Changing Bodies

Bodies are weird.

Fascinating and stuff, too, but ultimately weird. The number of changes – large and small – that each of us goes through over the course of our lives is astronomical, really. And everyone is so different, despite many similarities. I admit to being concerned on occasion about accidentally getting some human on me when I ride public transit. The myriad of skin conditions and odours and levels of filth can be overwhelming sometimes.

It’s easy to become a bit of a germaphobe in the city. People are always touching things and spitting and coughing and greasy and…just yeah. I try not to get too much human on me if I can help it. I’ll pet a dog I’ve never met before on instinct, but I really don’t want strangers touching me or getting them on my stuff.

I wonder if any of us really sees ourselves when we look in the mirror. Or if anyone else sees what we see of ourselves. Or if anyone knows what we see when we look at them, and vice versa. With so many changes happening all the time, and growing older every day, how could anyone ever really keep up with the present? Especially when we’re pretty much mired in the past and focused on the future?

Invisible

The one creating, seeing, but never seen.”

The last few books I’ve read (well, not the one I started and set aside for now because I was struggling to get through it) have had certain lines or passages which struck a chord with me, often to the point of my taking a photo of the page so that I can go back and mull over it again later.

I decided last night to use this blog as my “later”, when I can.

The above line is from the book I’m reading right now (All The Missing Girls by Megan Miranda), and it followed after a few particularly strong paragraphs describing sketches which all depicted only one lonely female as the central figure in each. The artist was also described as a young woman who was often alone, herself, and finished with the line at the top of this post.

I had, as a child, often wanted to be invisible; I would always try to not draw attention to myself, even as I desperately wanted certain people to see me, and notice me. Now as an adult, I don’t think about it as often, but some days I definitely notice an apparent lack of ability to see me in the other random people around me. The number of times I nearly get walked into (or actually do), or stepped out in front of, or spoken over…just…not seen nor heard. Treated as though I’m not even there. It’s been a running joke in my mind for years, but at the same time, it happens a lot. So often that I occasionally wonder if I’m actually that unnoticeable, after all. If my childhood wish actually came true.

There was an episode of (I think) Haven once where a girl felt so ignored in high school that she literally faded from view. She was still there, but no one could see her anymore. It was sad and fascinating at the same time. And not at all difficult to imagine being somewhat true.

I’m more of an observer than anything else. Always watching and thinking and processing and dreaming, but rarely doing. Rarely occupying the space I am in, or connecting to the people I am with. There but not there. Alive but not living. Present, but in a different moment slightly parallel to the one others seem to be in.

Experiencing my world from a distance of disconnect.

Know Thyself

Every so often, I dream of a plane crashing.  Not one I am on, but one I witness dropping from the sky.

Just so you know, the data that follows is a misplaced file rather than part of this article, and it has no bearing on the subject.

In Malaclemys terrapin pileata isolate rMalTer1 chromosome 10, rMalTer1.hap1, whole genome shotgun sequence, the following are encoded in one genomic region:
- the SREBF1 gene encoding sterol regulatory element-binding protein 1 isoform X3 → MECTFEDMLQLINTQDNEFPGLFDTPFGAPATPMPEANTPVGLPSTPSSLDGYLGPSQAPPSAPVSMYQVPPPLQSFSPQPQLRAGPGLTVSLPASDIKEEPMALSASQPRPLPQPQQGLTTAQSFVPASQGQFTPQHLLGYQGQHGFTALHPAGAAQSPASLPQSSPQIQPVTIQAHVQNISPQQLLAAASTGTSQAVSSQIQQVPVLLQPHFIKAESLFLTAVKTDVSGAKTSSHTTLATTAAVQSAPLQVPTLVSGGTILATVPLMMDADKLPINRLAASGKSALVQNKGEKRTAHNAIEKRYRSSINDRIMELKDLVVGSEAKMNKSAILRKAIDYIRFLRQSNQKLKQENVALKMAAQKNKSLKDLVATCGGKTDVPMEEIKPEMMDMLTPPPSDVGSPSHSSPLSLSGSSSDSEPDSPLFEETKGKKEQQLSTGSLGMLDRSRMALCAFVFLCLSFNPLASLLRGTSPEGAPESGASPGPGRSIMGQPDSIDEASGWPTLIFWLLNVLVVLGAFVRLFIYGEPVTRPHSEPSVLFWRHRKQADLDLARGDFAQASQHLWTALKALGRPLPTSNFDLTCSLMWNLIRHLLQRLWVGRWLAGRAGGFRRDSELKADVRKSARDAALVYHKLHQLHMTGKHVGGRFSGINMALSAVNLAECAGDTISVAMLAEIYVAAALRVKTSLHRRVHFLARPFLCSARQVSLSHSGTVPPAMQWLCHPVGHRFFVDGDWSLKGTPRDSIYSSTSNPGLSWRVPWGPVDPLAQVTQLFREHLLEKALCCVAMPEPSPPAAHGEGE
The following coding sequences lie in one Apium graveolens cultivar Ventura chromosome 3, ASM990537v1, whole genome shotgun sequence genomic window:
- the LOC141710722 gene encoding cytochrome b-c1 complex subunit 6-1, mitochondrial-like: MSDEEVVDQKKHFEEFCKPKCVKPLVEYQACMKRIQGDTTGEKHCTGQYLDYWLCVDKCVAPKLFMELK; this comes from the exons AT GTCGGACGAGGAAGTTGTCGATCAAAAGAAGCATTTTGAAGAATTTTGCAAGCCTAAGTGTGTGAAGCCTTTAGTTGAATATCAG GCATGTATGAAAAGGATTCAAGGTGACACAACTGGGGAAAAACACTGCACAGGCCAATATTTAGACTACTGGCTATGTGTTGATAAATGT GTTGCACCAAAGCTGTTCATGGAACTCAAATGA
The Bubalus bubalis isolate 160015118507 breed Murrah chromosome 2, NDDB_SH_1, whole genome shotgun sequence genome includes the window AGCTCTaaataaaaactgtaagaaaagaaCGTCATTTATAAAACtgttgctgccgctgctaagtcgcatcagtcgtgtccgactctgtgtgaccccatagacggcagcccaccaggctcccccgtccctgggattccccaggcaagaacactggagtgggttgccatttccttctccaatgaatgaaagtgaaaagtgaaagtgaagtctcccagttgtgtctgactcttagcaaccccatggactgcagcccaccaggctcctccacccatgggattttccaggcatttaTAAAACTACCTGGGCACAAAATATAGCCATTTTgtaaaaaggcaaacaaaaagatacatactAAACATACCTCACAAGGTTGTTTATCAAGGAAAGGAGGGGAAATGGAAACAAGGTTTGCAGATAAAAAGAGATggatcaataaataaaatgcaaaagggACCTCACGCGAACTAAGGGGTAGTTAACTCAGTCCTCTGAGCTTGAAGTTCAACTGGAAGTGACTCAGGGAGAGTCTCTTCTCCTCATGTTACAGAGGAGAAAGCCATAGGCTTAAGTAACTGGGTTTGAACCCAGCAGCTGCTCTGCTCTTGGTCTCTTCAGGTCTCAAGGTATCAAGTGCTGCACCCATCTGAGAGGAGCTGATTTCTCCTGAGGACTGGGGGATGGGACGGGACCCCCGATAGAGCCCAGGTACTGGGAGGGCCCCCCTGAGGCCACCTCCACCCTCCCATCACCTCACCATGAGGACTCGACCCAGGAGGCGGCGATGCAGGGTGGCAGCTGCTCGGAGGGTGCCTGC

Last night, it was three.  Two smaller air show-like stunt planes, followed by a commercial airliner.  They all landed in water and disappeared beneath the surface almost immediately.

I called 911 and let them know, but as I was talking, I had trouble remembering details, and then began to doubt whether I’d seen it, or not.

I started to wonder if I’d just been dreaming, and rather than waste more of their time, I hung up on 911. And then I woke up.

Sometimes I dream while I am in the midst of waking, and imagine things are happening.  Usually I have to turn on a light and think about what’s real before I can piece things together again.  Once I was convinced I saw smoke and was already planning how to best evacuate the house when I realized I couldn’t see it anymore.  It’s confusing, and the feeling never really leaves once I am fully awake.

In other news, it occurred to me earlier that I’m back to my late 20’s weight, but with my early 40’s body, which means more appropriate curves and a smidgen of maturity. I mean, it’s also an early 40’s body with MS, so it is tired all of the time, and in pain much of the time.  Today has been particularly brutal, because I over-exerted myself the past two days.  So it’s not perfect, but I am content with it, regardless.

For the first time in over a decade, whenever I look at a photograph or catch my reflection in a mirror, I can see myself in it again.  There’s so much more to it than mere appearance, and even more to go as I grow, but it’s a pretty amazing place to be, I’ve gotta say.

It’s a sensation I didn’t know I’d lost until it came back again.  In a body I no longer know, due to a disease that takes away control, I can still see myself; see me again, and know me anew.

I feel a vague sense of power in that.

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For The Love Of Animals

My work computer’s hard drive fried this morning right in front of my eyes, basically, so while I wait for IT to set me up with a replacement, I’ve had to get a little creative with my day. I’m using one of the old computers in the back, and it is having trouble keeping up with my mad typing skills (thanks Mrs. Coulter!), as well as 2016 in general, so this will be short.

Also, I’m getting stressed about this first radio play episode. We’re supposed to record it on Thursday but I am still short a guest cast member or two. So much prep needed, too, in addition to trying to find last minute actors who may be available and interested. Geez.

Anyway.